The rise to stratospheric heights of Lil Nas X‘s “Old Town Road” — 12 weeks at #1 on the Billboard Hot 100 and counting — was aided along the way by a pair of critical boosts. There was TikTok star NiceMichael, who stomped out a dorky two-step to the song in February and made it a sensation on the app, and then there was Billboard, who removed the song from its country charts and inadvertently sparked its ascent to #1. But “Old Town Road” first sprouted from a single germ: a viral tweet posted by Lil Nas X himself the day before the song hit SoundCloud.
The tweet features a video of a Trump voter in cowboy boots and a 10-gallon hat enthusiastically gyrating and popping his body at the center of a rodeo to the booming trap drums and rustic, unhurried guitar of “Old Town Road” which Nas X has dubbed over. “Country music is evolving,” he writes in the caption. Only a Gen-Z M.D. (meme doctor), a distinction Nas X earned during his days running a Nicki Minaj stan Twitter account, could have conceived and engineered such a savvy post that mimics the song’s pitch-perfect blend of bravado and silliness. His fluency in internet-speak, this intuitive grasp of virality, is the crucial trait that not only catapulted him to online curiosity but has since allowed him to squeeze every ounce of success out of “Old Country Road” and solidify his status as bona fide pop phenomenon.
Nas X is only 20, but he has already proven ten times over that he can navigate the spotlight with dexterity and charm. His major label debut EP 7 serves as an important litmus test for determining the direction he wants to go in as an artist, his strengths and limitations, and whether “Old Town Road” will ultimately be a springboard to lasting success or sent to the great graveyard graveyard of viral hip hop artists, where Desiigner, OG Maco, Tekashi, Bobby Shmurda, and Silento currently rest. 7 has followed in the legacy of Kanye West’s The Life of Pablo as a “living, breathing, changing creative expression”; in April, after his first ever studio session with Take a Daytrip, he used a picture of Carl from the show Jimmy Neutron to inaugurate a Twitter thread of every snippet that would wind up on 7. Fans pretty much knew what the EP was going to sound like weeks before it came out.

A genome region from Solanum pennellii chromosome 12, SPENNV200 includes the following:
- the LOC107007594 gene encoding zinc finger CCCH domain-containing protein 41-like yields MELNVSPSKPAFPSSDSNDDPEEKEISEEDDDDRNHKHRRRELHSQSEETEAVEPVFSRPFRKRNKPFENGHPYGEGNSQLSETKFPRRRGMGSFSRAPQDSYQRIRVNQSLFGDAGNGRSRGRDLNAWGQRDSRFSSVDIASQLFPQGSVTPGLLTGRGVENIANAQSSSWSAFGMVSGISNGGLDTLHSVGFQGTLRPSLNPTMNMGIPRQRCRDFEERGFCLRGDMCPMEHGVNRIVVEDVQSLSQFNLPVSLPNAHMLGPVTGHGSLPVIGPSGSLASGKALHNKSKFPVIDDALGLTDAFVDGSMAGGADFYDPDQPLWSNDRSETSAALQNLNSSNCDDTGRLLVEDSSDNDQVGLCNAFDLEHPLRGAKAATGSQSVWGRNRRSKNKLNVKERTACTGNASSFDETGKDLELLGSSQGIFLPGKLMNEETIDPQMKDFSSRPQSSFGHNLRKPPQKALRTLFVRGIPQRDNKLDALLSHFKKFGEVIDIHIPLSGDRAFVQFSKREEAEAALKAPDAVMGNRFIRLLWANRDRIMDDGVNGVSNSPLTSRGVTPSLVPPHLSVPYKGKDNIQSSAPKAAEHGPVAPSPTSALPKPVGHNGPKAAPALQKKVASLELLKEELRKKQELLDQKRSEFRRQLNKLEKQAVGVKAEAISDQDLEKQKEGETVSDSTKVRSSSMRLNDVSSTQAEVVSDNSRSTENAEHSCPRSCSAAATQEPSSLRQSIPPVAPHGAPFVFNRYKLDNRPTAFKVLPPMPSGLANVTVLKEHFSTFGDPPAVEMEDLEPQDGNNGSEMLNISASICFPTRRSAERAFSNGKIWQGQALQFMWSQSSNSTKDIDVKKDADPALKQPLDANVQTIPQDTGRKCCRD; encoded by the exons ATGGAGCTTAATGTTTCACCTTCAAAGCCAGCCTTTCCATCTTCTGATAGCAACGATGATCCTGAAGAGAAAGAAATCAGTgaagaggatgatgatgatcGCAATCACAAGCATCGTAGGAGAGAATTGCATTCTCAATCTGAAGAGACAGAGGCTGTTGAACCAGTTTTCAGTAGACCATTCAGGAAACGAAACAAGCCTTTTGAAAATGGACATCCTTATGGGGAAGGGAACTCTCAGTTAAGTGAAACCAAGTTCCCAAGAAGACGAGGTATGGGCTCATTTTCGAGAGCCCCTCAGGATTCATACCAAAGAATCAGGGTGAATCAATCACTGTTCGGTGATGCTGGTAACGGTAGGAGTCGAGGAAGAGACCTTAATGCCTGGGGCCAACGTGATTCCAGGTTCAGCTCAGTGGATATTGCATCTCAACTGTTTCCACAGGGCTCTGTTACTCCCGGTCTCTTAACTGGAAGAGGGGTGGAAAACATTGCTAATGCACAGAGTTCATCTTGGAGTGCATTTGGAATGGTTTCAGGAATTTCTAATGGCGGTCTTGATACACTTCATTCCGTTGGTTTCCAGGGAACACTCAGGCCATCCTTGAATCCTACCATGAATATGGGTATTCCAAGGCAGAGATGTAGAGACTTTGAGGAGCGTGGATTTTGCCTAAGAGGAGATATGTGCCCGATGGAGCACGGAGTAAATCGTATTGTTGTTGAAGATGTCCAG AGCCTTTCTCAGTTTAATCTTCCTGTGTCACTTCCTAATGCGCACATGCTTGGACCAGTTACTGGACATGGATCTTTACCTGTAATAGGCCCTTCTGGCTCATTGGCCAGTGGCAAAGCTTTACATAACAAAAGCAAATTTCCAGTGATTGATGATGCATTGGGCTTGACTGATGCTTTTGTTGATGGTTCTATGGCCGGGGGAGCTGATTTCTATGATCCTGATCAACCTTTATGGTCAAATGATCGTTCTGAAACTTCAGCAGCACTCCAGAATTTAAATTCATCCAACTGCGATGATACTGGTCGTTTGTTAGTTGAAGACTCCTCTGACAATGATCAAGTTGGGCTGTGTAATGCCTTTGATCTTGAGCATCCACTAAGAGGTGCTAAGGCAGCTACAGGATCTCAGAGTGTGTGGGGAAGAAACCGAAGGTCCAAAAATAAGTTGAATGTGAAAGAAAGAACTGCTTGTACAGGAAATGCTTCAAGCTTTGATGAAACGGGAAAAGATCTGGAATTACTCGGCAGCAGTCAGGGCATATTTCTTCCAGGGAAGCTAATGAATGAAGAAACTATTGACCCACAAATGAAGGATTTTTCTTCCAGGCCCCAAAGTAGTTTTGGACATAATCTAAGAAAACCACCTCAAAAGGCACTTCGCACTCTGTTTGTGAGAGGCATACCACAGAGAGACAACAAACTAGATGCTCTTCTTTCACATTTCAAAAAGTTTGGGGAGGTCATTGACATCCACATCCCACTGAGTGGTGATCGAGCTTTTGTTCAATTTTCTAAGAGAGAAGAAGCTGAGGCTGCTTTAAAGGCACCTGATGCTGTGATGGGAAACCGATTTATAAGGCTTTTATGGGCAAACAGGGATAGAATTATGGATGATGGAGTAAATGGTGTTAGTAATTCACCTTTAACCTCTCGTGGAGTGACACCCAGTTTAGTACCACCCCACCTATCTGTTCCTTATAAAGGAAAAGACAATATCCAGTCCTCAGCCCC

Still, it is jarring and disappointing to hear 7 in its final form. Nas X’s earnest reflections on how sudden fame sours relationships fail to capture the ingenuity, quirky personality, and pure catchiness of “Old Town Road.” In an interview with Teen Vogue, he explained that “Carry On,” an ode to his late grandmother from his debut mixtape NASARATI, inspired him to pursue a more serious direction on 7. That impulse feels misguided. NASARATI may have been humorless and trap-forward, but it was full of whimsy, with cartoon-referencing music videos and artwork and song titles like “Donald Trump” and “Thanos.” Even the “Carry On” video is just him dancing in a graveyard.
Though Lil Nas X fails to transpose the charming eccentricity of “Old Town Road” to the remainder of 7, he uses its Nine Inch Nails sample as a base from which to expand his palette of rock music. “Panini” accidentally interpolates Nirvana’s “In Bloom,” “F9MILY” (produced by Blink-182’s Travis Barker) features off-brand Strokes guitar and is destined to wind up in a Red Lobster “Lobsterfest” commercial, and “Bring U Down” (produced by OneRepublic’s Ryan Tedder) casts Nas X as an unironic butt rock revivalist. The worst of the bunch, “C7osure,” is childish synth pop-rock that sounds like a throwaway from Coldplay’s A Head Full of Dreams sessions. When Nas X isn’t singing in his affected Southern twang, his voice is about as flavorful as mayonnaise and prone to crumbling at any given moment.
7 isn’t a case of throwing songs at the wall and hoping one sticks as a hit. The only song on that EP that feels like Nas X is fishing for a top 10 single is “Rodeo,” which triangulates the yeehaw agenda of “Old Town Road,” the pure turn up factor of “Mo Bamba,” and a guest verse from Cardi B. The single with more legs is “Panini,” (named for the half rabbit-half cat from the Cartoon Network show Chowder) which frames one of Nas X’s more refined melodies in Take a Daytrip’s stripped-down, hard-edged blend of rock and R&B. The beat slows to half-time on the chorus, making way for a breathtakingly massive hook. It’s the kind of song that has the potential to help anchor Nas’ performances for years to come and pave the way for life after “Old Town Road.”
One thing that made “Old Town Road” so appealing is that Lil Nas X seemed like just another dude on the internet. It was hard to determine where the meme began and the song ended. That appeal of Nas X as a regular Joe endures in the Makonnen-esque amateurism that defines 7. The EP feels like the conclusion of what will wind up as the most electrifying chapter of his career. It comes with a sense of closure, of raw potential that can longer be realized in the same way ever again. Nas X can’t block Taylor Swift, Miley Cyrus, and Drake from the No. 1 spot forever. 7 marks the beginning of his fall back to earth.